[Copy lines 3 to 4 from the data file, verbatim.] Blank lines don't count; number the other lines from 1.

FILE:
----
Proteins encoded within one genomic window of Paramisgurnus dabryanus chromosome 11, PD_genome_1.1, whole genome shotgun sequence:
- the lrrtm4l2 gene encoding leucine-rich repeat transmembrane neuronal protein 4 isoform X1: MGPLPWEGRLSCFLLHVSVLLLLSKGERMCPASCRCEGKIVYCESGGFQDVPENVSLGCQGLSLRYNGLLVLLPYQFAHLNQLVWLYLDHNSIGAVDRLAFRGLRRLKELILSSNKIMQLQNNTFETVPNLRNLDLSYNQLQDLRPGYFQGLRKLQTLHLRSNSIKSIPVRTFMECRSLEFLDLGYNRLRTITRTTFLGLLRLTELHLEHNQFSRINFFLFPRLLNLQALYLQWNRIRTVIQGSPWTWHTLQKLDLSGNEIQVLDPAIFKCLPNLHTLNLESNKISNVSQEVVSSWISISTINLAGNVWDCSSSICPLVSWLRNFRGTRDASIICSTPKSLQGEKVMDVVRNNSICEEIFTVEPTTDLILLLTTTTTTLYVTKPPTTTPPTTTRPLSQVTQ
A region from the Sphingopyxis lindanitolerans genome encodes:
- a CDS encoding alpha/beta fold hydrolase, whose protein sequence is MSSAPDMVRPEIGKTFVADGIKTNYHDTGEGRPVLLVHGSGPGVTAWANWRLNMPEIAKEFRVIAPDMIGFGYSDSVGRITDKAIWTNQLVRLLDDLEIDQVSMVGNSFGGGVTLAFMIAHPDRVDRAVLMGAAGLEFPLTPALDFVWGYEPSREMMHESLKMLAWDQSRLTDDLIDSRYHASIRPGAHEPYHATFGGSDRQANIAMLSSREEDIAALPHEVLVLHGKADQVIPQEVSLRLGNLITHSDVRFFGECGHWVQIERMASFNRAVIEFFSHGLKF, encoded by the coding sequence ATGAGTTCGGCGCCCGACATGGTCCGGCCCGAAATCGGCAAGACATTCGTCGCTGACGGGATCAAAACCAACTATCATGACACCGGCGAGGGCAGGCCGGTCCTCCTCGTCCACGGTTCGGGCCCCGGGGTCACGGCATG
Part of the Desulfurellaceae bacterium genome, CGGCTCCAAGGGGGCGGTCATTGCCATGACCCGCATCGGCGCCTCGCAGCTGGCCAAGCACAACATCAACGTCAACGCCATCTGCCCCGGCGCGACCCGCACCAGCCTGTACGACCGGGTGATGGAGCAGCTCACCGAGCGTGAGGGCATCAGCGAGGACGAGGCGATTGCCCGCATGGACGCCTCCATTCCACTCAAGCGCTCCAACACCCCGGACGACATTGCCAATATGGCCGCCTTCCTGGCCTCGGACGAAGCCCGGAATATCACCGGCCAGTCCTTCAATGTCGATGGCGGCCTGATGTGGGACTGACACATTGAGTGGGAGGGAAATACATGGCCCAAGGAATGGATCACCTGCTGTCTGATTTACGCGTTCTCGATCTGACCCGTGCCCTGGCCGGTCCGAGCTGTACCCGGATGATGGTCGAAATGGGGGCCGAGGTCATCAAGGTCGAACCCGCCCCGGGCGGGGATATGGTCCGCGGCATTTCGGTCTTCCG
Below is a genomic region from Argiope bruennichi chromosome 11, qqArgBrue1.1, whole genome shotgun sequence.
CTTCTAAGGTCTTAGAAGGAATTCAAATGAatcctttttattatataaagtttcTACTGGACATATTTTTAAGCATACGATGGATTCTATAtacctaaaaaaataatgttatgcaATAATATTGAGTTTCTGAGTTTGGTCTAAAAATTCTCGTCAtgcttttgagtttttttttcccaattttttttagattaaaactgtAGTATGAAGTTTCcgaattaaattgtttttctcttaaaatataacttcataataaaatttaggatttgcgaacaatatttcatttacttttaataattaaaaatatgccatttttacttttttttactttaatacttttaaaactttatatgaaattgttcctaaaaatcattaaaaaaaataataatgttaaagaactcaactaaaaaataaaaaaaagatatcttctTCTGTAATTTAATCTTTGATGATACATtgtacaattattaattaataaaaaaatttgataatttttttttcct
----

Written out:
A region from the Sphingopyxis lindanitolerans genome encodes:
- a CDS encoding alpha/beta fold hydrolase, whose protein sequence is MSSAPDMVRPEIGKTFVADGIKTNYHDTGEGRPVLLVHGSGPGVTAWANWRLNMPEIAKEFRVIAPDMIGFGYSDSVGRITDKAIWTNQLVRLLDDLEIDQVSMVGNSFGGGVTLAFMIAHPDRVDRAVLMGAAGLEFPLTPALDFVWGYEPSREMMHESLKMLAWDQSRLTDDLIDSRYHASIRPGAHEPYHATFGGSDRQANIAMLSSREEDIAALPHEVLVLHGKADQVIPQEVSLRLGNLITHSDVRFFGECGHWVQIERMASFNRAVIEFFSHGLKF, encoded by the coding sequence ATGAGTTCGGCGCCCGACATGGTCCGGCCCGAAATCGGCAAGACATTCGTCGCTGACGGGATCAAAACCAACTATCATGACACCGGCGAGGGCAGGCCGGTCCTCCTCGTCCACGGTTCGGGCCCCGGGGTCACGGCATG